Ideas & Inspiration
How to Use Your Herb Garden Every Day
Herbs are gracious and practical additions to any garden. A rosemary shrub by a busy walkway adds fragrance and texture every time you brush by, and mounds of curly parsley make a fine edging for flower borders.
You can grow herbs like thyme and basil on your kitchen counter near a sunny window, or dedicate a raised bed to them in your vegetable garden.
Herbs can be used in your kitchen to improve just about any dish, it’s just a matter of knowing the foods they work best with and when to add them to the pot. Additionally, many herbs from the home garden can be used in non-food preparations like facial scrubs and bath salts. Read on for ideas for cooking with your favorite herbs.
Basil is the very taste of summer. It’s popularly used churned into pesto for your favorite pasta. You can also float whole basil leaves in your next batch of homemade tomato soup or sauce. Basil is lovely with chicken dishes, and with eggs.
For the strongest hit of basil’s peppery punch, add it near the end of cooking. Finely chop basil and add to vinaigrettes, or make a simple syrup (equal parts water and sugar in a saucepan, boiled, then cooled), steep basil leaves in it, strain, and serve over sliced, fresh strawberries. Store simple syrup in the refrigerator for up to a week.
Parsley is an herb that you can treat like a green in the kitchen, just include the tender leaves in salads along with lettuce. Flat leaf parsley is the variety that most cooks reach for, but curly parsley, when chopped, has a very similar flavor. Curly parsley also grows into a nice rounded shape in the garden, making it a perfect edging for a vegetable or ornamental bed.
In the kitchen, parsley is the key ingredient in tabbouleh, a summery grain salad made with tomatoes, cucumbers, parsley, mint and dressed with a lemony vinaigrette. A simple butter sauce with lemon, garlic and chopped parsley makes grilled fish or chicken glow. Add parsley stems and leaves to soups and stews for depth of flavor.
Mint is that versatile herb that easily goes sweet or savory. The mint seedlings you’ll find in the Garden Center are usually spearmint and peppermint. In the kitchen, mint is valued for its refreshing effect. Use it in a simple syrup (see recipe above) to flavor teas and cocktails and serve with berries. Chop mint and add to salads and vinaigrettes. (You may want to add it along with parsley to cut the intense mint flavor.)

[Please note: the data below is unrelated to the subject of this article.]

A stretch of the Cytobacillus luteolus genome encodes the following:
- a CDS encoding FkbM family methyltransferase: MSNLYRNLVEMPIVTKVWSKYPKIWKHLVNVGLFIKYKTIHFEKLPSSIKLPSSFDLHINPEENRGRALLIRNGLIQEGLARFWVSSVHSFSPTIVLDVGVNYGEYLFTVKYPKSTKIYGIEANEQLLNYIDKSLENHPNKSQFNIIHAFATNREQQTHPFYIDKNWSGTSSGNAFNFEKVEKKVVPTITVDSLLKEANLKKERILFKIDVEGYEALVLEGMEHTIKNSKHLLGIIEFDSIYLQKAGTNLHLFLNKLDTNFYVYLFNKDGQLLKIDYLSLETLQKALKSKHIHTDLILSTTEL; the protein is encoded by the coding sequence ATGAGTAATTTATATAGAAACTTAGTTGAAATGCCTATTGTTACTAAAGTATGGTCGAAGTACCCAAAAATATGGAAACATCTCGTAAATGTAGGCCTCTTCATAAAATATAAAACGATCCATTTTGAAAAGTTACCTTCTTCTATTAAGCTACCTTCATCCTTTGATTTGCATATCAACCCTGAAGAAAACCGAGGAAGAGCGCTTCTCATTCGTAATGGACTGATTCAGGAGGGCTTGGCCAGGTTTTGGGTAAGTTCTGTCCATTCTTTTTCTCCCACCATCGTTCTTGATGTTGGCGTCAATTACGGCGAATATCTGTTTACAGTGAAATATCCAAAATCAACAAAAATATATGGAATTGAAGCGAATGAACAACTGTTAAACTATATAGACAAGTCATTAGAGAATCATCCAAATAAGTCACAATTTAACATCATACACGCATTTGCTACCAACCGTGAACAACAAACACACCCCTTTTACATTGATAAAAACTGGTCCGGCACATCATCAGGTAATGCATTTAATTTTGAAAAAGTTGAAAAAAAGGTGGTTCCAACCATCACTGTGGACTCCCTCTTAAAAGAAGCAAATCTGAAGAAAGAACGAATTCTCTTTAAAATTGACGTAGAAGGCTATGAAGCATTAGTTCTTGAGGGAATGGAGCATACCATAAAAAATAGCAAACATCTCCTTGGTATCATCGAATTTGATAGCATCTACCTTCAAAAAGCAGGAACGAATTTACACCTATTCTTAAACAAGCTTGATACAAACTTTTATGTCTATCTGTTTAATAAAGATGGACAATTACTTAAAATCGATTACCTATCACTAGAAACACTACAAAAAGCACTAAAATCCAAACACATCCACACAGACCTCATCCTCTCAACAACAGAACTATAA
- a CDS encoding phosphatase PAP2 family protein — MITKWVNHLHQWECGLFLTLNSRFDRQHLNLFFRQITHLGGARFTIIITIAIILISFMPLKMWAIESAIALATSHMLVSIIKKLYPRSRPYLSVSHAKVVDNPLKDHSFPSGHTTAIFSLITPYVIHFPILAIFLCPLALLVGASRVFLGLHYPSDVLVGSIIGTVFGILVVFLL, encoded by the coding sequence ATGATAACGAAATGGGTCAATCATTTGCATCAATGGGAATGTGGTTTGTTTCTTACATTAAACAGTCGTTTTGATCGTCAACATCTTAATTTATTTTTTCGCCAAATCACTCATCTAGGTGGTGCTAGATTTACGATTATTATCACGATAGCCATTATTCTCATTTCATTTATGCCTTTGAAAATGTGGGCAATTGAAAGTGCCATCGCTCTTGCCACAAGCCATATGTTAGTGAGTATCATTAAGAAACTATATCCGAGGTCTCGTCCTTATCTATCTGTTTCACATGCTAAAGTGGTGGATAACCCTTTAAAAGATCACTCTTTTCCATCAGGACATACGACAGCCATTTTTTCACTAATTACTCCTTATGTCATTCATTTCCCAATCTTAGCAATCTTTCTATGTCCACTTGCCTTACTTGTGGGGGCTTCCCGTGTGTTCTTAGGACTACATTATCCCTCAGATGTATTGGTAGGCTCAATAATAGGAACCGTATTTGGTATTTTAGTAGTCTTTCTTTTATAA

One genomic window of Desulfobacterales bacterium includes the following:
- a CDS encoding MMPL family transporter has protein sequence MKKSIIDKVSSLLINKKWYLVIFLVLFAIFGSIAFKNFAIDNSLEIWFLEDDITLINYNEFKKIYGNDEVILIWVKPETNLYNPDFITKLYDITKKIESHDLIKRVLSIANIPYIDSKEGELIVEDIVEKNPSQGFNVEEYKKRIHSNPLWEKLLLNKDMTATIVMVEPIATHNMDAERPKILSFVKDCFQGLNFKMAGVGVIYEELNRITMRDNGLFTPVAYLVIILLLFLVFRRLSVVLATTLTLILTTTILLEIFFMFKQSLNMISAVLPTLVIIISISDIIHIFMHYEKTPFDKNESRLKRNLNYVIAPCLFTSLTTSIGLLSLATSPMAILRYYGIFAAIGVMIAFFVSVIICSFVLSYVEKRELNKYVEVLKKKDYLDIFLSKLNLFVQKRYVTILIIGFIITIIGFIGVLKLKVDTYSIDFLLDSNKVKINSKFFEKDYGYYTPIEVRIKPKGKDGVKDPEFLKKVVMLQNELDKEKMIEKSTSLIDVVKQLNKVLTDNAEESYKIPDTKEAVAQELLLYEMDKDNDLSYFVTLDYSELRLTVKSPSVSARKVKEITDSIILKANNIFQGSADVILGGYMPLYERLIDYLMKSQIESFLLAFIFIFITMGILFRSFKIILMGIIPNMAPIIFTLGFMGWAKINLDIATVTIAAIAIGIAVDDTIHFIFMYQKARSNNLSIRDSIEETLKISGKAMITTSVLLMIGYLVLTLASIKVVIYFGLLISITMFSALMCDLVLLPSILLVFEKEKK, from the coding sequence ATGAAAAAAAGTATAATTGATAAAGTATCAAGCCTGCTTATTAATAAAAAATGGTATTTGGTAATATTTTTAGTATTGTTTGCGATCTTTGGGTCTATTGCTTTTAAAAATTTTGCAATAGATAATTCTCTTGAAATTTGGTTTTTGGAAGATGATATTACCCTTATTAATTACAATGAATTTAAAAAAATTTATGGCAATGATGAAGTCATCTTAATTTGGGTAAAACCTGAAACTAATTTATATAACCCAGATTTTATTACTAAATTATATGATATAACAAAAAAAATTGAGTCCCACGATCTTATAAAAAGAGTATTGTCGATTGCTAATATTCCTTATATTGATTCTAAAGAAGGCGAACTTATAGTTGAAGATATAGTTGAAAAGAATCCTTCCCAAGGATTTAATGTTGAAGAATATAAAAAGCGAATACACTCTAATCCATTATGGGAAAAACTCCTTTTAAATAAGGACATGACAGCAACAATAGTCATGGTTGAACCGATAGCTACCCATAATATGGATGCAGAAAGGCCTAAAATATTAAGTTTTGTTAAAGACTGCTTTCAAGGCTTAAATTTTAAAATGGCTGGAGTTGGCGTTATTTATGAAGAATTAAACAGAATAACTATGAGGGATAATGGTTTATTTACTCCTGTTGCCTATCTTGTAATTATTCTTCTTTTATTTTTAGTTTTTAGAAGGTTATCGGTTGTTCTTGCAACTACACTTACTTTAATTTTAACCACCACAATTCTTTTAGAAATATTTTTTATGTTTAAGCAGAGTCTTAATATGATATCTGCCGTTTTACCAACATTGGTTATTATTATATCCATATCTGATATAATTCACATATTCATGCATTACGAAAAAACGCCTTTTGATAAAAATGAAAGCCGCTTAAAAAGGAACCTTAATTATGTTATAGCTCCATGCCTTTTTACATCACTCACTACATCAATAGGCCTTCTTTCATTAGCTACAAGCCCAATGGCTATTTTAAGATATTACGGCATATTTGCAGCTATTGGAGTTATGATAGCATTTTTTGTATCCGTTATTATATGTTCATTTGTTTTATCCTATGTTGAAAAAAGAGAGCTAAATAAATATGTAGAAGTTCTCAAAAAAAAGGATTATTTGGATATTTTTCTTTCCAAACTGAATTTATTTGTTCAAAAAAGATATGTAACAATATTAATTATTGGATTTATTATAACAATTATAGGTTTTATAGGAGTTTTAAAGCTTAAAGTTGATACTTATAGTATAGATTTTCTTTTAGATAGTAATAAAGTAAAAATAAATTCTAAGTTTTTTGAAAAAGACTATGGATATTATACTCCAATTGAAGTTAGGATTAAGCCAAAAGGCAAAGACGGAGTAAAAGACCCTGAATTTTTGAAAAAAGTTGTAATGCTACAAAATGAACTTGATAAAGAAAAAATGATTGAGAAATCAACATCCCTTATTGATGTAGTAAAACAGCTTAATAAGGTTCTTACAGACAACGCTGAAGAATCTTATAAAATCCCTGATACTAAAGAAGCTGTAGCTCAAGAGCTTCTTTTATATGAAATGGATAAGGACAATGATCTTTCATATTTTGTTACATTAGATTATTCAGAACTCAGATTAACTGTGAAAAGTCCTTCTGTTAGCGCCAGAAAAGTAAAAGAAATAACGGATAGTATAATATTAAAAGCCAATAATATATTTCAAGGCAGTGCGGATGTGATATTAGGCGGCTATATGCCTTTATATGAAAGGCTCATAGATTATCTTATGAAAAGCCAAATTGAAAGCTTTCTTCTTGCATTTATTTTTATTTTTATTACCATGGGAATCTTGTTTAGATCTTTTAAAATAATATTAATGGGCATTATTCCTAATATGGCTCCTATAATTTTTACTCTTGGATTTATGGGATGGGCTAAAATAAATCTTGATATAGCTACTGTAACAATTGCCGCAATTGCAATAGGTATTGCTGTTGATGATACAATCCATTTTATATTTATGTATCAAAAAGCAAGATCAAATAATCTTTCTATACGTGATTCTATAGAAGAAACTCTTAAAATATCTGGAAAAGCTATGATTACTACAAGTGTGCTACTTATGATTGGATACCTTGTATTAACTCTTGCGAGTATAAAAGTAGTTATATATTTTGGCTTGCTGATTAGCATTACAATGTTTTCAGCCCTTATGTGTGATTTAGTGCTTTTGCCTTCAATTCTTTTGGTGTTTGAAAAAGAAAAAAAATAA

Mint is a natural paired with cucumbers. Add a few chopped leaves to a salad of sliced cukes and thinly sliced red onion, dressed with plain Greek yogurt thinned with lemon juice and finished with salt and cracked black pepper.
On the sweet side, add a spoonful of mint simple syrup to flavor the whipped cream for a rich chocolate pie or cake.
Thyme is a subtle ingredient that improves just about any long-cooked dish. Add sprigs of thyme when roasting chicken or beef, or cooking beans. Along with bay leaf, marjoram and parsley, thyme is part of a traditional bouquet garni, the bundle of herbs tossed into soups and stews for depth of flavor.
Look for lemon thyme in the Garden Center and add the chopped leaves when cooking fish and seafood dishes.
Rosemary adds a pungent punch to hearty braised dishes like roasts and stews, and has an affinity with lamb.
Rosemary stands up well to grilled meats and vegetables. Select long stems of rosemary, strip off the leaves, chop and add to a marinade of equal parts olive oil, red wine vinegar and honey. Next, toss in a few smashed garlic cloves and some fresh thyme sprigs, and marinate a whole chicken before roasting. Discard marinade after using.
Take charge of your herbal harvest with new techniques.
- Flavor water with fresh cucumber, citrus and herbs like mint or basil. Begin with garden-fresh edibles, washed and sliced.
- Layer cucumbers, lemon and fresh basil in a wide mouth jar with a lid. Add fresh, cold water and let steep in the refrigerator for at least four hours to allow the flavors to develop. Change up the flavors with coconut water or herbal tea.
- Pour into a pitcher and serve over ice. Store in the refrigerator for up to two days. Discard the sliced fruit and herbs in your composter.
Many herbs pull double duty as flavorful additions to your food, and also in beauty preparations. Harvest herbs like lavender buds, chamomile flowers and mint leaves, tie them into bundles and hang in a dry place for a couple of weeks. When the herbs are completely dry, use them to make a sugar scrub or bath salts.
A fragrant lavender bath salt is easy to make with dried lavender buds from your garden, or purchased lavender buds.
INGREDIENTS & MATERIALS:
- Epsom salts
- Pink sea salt, optional
- Lavender essential oil
- Dried lavender buds from fresh lavender
- Mason jars
- The bath salts are a mixture of Epsom salts, lavender buds and pink sea salt (optional, but a pretty addition, if you have it). Gather small jars with tight-fitting lids. Mason jars and jelly jars are perfect for this project.
- Place Epsom salts and pink sea salt, if using, in the jar and add up to 10 drops lavender essential oil. Screw on the lid and shake the jar to distribute the essential oil throughout. Open the jar, add a spoonful or two of dried lavender buds, screw the lid on again and shake the jar to distribute. You can add a fresh lavender bud for presentation, if desired.
- Include a label with instructions: Lavender Bath Salt. Add a handful of bath salts to a warm bath.
Tip: You can dry lavender buds from the lavender you grow in your garden. Allow a few weeks for fresh lavender to dry, or try our quick-dry method in the microwave. Learn more about growing and harvesting lavender in this guide.